Cal-Maine Foods (CALM) started fiscal 2016 with a tremendous increase in sales—compared to the same quarters in fiscal 2015. The company grew 71% in revenue in 1Q16, 44% in 2Q16, and 3% in 3Q16. Year-to-date in fiscal 2016, the company already earned $1.6 billion in revenue—compared to $1.1 billion in the same period last year. Higher average selling prices for eggs and a modest rise in volume contributed to the revenue growth. Egg prices rose due to seasonal high demand.
The company also had revenue growth of 9% in fiscal 2015. It was driven by strong customer demand from three major market sectors—egg products, exports, and retail.
What drove sales in fiscal 2016?
The company saw strong consumer demand for specialty eggs in fiscal 2016. Specialty eggs contributed to 27.1% of the total shell eggs revenue in the first quarter, 28.8% in the second quarter, and 31% in the third quarter.
In 2015, the egg industry was impacted by avian influenza outbreaks. This resulted in reduced hen supply and various other market disruptions. The company reported that the supply is recovering.
As reported in the most current hatch report issued on May 23 by the U.S. Department of Agriculture, the hen inventory was up 2.5 million—compared to the same period in 2015. However, it was down 6.2 million—compared to 2014. Demand trends were favorable until the third quarter despite the supply disruption.
However, seasonally lower demand during the summer is expected to cause some disruptions in egg prices and revenue for the last quarter of fiscal 2016. Revenue is expected to decline by 25% to $301.25 million for 4Q16—compared to $403.01 million in 4Q15. However, the fiscal revenue growth expectations are positive. Cal-Maine Foods is optimistic that with a strong balance sheet and benefits from acquisitions, it’s positioned to cope with the seasonal losses. The company thinks that it will come out strong.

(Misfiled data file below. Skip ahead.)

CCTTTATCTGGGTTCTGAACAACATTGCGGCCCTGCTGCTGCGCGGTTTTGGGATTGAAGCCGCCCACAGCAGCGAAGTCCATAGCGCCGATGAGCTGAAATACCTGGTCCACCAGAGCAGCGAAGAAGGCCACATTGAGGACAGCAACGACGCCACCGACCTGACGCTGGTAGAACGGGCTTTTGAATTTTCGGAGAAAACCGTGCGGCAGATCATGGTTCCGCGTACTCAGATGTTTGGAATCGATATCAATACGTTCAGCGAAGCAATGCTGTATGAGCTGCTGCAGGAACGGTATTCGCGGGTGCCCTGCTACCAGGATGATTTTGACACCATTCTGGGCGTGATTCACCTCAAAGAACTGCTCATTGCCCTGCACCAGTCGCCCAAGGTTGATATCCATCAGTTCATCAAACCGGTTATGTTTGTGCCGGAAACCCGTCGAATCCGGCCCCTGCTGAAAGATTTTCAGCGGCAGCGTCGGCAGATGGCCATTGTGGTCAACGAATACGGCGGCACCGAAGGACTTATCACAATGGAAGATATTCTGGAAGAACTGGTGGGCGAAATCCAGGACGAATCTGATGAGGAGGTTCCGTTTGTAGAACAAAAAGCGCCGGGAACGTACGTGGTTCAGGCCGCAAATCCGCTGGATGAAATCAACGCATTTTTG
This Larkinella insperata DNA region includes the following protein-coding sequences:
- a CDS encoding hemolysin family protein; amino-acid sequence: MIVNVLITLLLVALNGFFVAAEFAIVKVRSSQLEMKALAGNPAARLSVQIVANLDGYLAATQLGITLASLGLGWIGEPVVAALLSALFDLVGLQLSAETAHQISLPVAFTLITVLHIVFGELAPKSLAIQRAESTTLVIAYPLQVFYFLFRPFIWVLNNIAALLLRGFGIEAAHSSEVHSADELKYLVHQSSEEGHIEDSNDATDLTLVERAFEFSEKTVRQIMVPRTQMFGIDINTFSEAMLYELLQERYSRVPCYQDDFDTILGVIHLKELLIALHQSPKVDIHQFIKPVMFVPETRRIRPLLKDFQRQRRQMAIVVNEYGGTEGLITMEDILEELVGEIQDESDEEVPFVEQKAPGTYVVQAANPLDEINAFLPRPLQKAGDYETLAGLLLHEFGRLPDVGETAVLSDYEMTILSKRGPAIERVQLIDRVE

Cal-Maine’s sales profile
Cal-Maine Foods’ sales profile accounts for 90% of its sales going to retail channels, 7% to foodservice, and 3% to egg products. The company’s top four customers account for ~51% of its sales.
- Walmart (WMT) and Sam’s Club hold ~26% of sales.
- HEB, a grocery store company in Texas, holds 9% of sales.
- CCF Brands, one of Walmart’s suppliers, holds 8%.
- Publix Super Markets, located in Florida and along the East Coast, holds 8%.
Cal-Maine’s other peers in the food industry such as Tyson Foods (TSN) and Pilgrim’s Pride (PPC) reported declining revenue growth of 8% and 4%. Hormel Foods (HRL) had revenue growth of 1% for its last reported quarter. To invest in these stocks, you can consider the PowerShares Dynamic Food & Beverage ETF (PBJ). It invests 4.9% in Tyson, 5% in Hormel, and 2.5% in Cal-Maine. The iShares Morningstar Mid Value ETF (JKI) invests 1.3% in Tyson Foods.